Number crunching doesn’t come easy to all and many professions don’t require it either. Then, why should all students be forced to study the same level of maths in schools? Students and teachers from Mumbai schools are divided over the state school education department’s recent announcement to scrap the general mathematics or easy math option — a less difficult paper than the regular course — for state board students in Class 9, and Class 10.
While, it was introduced five years ago for those unable to cope with regular maths, there were fewer takers for the subject spurring the department to do away with it from the next academic year. Of the 17 lakh students who appeared for the Secondary School Certificate (SSC) exam every year, only 1.5 lakh opted for it, which is just 6.5% of the total number of the students, complained officials.
According to Prachi Sathe, officer on special duty, it is not feasible for the board to offer the subject anymore. “There are huge costs involved in holding an exam for both schools and the board,” said Sathe. “99% of the respondents in a survey we conducted were not in favour of it.”
But most of schools and students that Hindustan Times spoke to said they don’t want the subject to be dropped. “Easy math is a good option for students who are not comfortable with advanced mathematical problems,” said Susan Babu George, math teacher at Holy Family School and Junior College, Andheri. “I fail to understand why the government is dropping it.”
At least nine to ten students in a classroom of 50 to 60 students in Mumbai schools choose easy math over the regular math. School principals said it helped students weak in math fare better in exams. “After taking up general math, our students are scoring well in SSC exams,” said Savita Venkat, principal, Bombay Cambridge School (SSC and IGCSE), Andheri East.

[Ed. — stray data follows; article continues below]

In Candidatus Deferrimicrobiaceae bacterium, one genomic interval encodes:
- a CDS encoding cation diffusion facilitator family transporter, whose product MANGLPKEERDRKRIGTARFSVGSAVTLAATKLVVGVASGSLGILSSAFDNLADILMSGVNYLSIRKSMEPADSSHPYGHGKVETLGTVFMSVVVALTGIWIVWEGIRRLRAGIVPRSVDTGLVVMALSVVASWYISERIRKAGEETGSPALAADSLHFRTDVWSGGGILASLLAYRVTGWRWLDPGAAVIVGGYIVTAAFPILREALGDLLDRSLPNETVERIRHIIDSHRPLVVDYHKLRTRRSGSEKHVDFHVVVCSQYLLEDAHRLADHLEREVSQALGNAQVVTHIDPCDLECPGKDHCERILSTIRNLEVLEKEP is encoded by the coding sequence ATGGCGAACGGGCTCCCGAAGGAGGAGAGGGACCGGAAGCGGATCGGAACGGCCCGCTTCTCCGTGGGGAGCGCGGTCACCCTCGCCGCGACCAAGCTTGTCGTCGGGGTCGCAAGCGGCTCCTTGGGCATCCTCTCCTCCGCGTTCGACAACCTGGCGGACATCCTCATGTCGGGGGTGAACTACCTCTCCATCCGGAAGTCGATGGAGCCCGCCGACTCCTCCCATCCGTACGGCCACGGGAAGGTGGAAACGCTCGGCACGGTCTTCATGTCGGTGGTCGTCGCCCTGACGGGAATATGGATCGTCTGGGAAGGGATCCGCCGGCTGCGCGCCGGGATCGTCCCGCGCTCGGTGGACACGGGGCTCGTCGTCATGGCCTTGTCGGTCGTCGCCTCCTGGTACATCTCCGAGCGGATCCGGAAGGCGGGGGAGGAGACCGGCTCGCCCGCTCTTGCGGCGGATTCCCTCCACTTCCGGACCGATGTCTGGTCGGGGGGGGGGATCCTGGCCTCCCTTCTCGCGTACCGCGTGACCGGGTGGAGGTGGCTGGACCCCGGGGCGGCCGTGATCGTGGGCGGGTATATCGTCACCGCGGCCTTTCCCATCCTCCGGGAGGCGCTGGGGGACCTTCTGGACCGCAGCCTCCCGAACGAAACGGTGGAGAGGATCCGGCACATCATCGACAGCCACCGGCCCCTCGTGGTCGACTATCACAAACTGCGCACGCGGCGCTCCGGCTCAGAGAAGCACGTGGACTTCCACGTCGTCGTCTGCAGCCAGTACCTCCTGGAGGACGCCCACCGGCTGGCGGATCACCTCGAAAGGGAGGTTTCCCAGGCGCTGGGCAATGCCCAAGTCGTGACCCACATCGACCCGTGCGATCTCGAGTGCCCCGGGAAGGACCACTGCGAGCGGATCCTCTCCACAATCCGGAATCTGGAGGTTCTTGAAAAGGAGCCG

Daniel Ravi, 13, studying in Class 8 was disappointed that the option won’t be available to him in Class 9 and 10. “I am aware that I don’t have the capacity to study regular math. I find algebra particularly tough. Since I will pursue commerce after Class 10, higher level math is of no use to me,” said Ravi.
While, a few educators argued that math is more of a life-skill than a subject, others said that numerical skills needed for day-to-day functioning are covered in basic math. “Those who don’t want to pursue higher studies in math, they don’t need advanced math. Easy math teaches them just enough concepts that they will need if they don’t plan to study math further,” said Father Jude Fernandes, principal, St Mary’ School (SSC), Mazgaon. He added that a lighter version of other subjects such as Marathi should be also be offered.
In contrast, some of the teachers admitted the subject’s popularity is waning. “Indian kids and parents usually choose careers depending on their Class 10 results. Since you can’t take up science after studying easy math, not many want the subject,” said Jayashree Ravindran, teacher, Vidyadhiraja School, Bhandup. Adding that the stigma attached to taking up an easier subject, discouraged many, Ravindran said, “Parents feel that their child will be considered weak if he opts for the subject and schools find it difficult to convey its importance to them.